As we spotlight a new player each week we will provide an in depth look into her life on and off the course. This week be sure to read the buzz all about Catriona Matthew and get to know her.
Matthew proves herself at double duty
Catriona Matthew is at home in Scotland now, cuddling with her two girls and taking in a most magnificent view of the Firth of Forth. It’s a scene she has known all her life, having grown up on the links of North Berwick Golf Club, one of the oldest and most glorious seaside tracks in all the land.
Matthew, the only Scot to win a women’s major, triumphed in her national open for the second time in three years last week. At 44, she is fitter than ever and playing some of the best golf of her long and undervalued career. She’s ranked ninth in the world, ahead of American stars Paula Creamer and Cristie Kerr.
When it comes to raising a family on tour while maintaining a high level of play, no one does it better than Matthew. She’s the highest-ranked mom, followed by Karine Icher at No. 20. Stacy Prammanasudh, who is reportedly retiring after this season, is next at No. 124. Read More>>
Catriona Matthew’s skills deserve more respect
THE world No 10 and Scotland’s most recent major winner playing on her own doorstep just over a week after clinching Europe’s first Solheim Cup win on US soil in her seventh appearance in the biennial bout with the Americans.
Throw in free admission and last week’s Aberdeen Asset Management Ladies’ Scottish Open at Archerfield Links was the perfect opportunity for the nation’s sporting public to finally show its recognition of a Scottish sporting legend.
It may not have been a repeat of people lining the streets, as happened in Dunblane earlier in the year after Andy Murray had come up with the winning Wimbledon formula, but Catriona Matthew should certainly be held in the same regard as her compatriot by every single sports enthusiast in this country. Which is why, in the eyes of this correspondent at least, it was verging on embarrassing that, for the second time in three years, so few people turned up in Matthew’s native East Lothian to not only admire her skills but also say a “thank-you” for the way she has flown the flag for Scottish golf around the world for close to 20 years. Read More>>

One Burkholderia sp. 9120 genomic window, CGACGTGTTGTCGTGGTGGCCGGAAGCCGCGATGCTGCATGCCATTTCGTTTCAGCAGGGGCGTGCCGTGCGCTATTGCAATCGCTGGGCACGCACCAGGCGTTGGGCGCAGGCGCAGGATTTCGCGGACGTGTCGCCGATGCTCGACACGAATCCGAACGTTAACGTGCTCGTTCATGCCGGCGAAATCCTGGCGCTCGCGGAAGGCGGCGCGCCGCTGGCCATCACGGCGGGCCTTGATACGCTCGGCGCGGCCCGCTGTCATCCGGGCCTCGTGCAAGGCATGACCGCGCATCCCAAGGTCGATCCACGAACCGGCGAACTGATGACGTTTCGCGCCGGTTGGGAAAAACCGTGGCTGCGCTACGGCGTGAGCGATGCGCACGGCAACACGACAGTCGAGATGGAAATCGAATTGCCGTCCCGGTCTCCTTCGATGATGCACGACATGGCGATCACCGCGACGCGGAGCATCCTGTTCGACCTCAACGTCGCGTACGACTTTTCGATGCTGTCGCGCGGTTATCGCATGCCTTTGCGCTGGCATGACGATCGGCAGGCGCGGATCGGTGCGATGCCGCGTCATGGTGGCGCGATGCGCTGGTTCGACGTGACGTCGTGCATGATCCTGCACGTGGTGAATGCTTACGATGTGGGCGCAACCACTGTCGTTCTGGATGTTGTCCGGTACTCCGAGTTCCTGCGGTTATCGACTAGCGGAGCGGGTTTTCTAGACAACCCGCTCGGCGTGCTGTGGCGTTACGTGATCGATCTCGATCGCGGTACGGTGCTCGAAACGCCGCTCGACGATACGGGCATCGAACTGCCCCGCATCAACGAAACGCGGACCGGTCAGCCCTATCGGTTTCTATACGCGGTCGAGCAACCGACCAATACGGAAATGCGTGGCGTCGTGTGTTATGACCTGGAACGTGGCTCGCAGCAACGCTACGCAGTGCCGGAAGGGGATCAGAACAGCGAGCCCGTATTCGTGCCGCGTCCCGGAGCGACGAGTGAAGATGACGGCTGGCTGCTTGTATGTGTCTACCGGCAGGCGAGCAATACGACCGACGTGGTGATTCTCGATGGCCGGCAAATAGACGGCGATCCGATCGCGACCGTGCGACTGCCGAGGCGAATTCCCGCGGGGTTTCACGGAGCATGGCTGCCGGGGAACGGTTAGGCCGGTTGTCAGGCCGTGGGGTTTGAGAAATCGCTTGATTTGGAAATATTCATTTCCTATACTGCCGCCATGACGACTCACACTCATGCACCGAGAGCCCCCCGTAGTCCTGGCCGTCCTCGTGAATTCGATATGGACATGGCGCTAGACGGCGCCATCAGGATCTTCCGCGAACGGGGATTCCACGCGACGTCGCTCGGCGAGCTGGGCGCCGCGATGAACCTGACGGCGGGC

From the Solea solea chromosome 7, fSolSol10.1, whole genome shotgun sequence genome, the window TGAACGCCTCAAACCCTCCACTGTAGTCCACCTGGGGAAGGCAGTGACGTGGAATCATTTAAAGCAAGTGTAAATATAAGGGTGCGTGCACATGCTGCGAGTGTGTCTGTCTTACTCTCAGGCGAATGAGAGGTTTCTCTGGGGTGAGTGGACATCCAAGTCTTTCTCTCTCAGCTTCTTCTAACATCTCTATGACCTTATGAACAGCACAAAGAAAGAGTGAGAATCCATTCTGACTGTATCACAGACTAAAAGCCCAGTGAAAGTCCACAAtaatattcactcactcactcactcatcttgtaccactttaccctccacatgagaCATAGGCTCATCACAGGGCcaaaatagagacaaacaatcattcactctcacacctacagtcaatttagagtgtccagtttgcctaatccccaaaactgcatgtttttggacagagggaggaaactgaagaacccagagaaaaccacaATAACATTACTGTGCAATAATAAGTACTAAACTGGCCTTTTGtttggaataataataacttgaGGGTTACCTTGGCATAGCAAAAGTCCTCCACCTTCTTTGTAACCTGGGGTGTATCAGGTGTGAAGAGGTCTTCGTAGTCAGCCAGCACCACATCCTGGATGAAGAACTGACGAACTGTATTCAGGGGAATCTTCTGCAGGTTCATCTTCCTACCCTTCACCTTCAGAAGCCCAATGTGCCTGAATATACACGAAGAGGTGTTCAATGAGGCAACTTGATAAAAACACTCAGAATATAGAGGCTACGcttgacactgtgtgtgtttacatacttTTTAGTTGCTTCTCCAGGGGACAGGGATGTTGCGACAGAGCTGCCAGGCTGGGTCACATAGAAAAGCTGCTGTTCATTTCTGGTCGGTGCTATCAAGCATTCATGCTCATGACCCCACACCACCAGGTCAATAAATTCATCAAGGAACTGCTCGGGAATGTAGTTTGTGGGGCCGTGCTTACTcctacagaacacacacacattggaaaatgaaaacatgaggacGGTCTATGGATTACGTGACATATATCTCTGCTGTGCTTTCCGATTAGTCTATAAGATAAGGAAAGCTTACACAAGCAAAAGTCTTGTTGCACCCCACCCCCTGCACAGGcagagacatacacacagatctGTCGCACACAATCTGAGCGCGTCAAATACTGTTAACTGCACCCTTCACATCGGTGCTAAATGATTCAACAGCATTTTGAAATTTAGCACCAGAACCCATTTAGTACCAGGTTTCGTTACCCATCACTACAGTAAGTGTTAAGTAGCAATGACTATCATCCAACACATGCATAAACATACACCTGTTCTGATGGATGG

Catriona Matthew tames wind to regain Scottish Ladies title
Catriona Matthew duly regained her Aberdeen Asset Management Scottish Ladies Open title in imperious fashion in the sweeping East Lothian winds at Archerfield.
The 44-year-old from nearby North Berwick shot a final-round 70 to finish with an eight-under aggregate of 208, two ahead of fast-finishing Englishwoman Hannah Burke on six-under.
They were the only two in the field who finished the championship under par in brutally tough winds gusting to 30mph and beyond. Read More>>
Catriona Matthew backed to lead Solheim Cup team
HAVING already seen one soft-spoken Scottish golfing legend harshly overlooked for a European captaincy, DJ Russell is hoping the same thing doesn’t happen to a player he rates in the same category as Arnold Palmer and Jack Nicklaus.
In Russell’s eyes, Catriona Matthew, a major winner, seven-times Solheim Cup player and favourite to win the Aberdeen Asset Management Ladies Scottish Open for the second time in three years this weekend over a course he designed, is a national treasure.
But so, too, is Sandy Lyle and, having seen with him in the Ryder Cup that justice isn’t a certainty in sport, especially when the decision lies in the hands of others, Russell is keeping his fingers crossed that a Solheim Cup captaincy will eventually fall Matthew’s way. Read More>>
Catriona Matthew Faces Home Crowd at St. Andrews
Catriona Matthew is not a woman fond of small talk. She doesn’t banter with crowds or lobby for the spotlight.
In fact, the Scot is happy to show up, play top-tier golf and disappear. Even when she wins, she’ll smile, answer questions and make a quick exit as soon as possible.
But “Beany,” as she is called by friends and family, has to be considered a favorite this week when the Women’s British Open returns to the Old Course at St. Andrews. She won’t be able to dodge the crowds or avoid attention at home. The locals will be looking for her and the media will be lined up to chat. Read More>>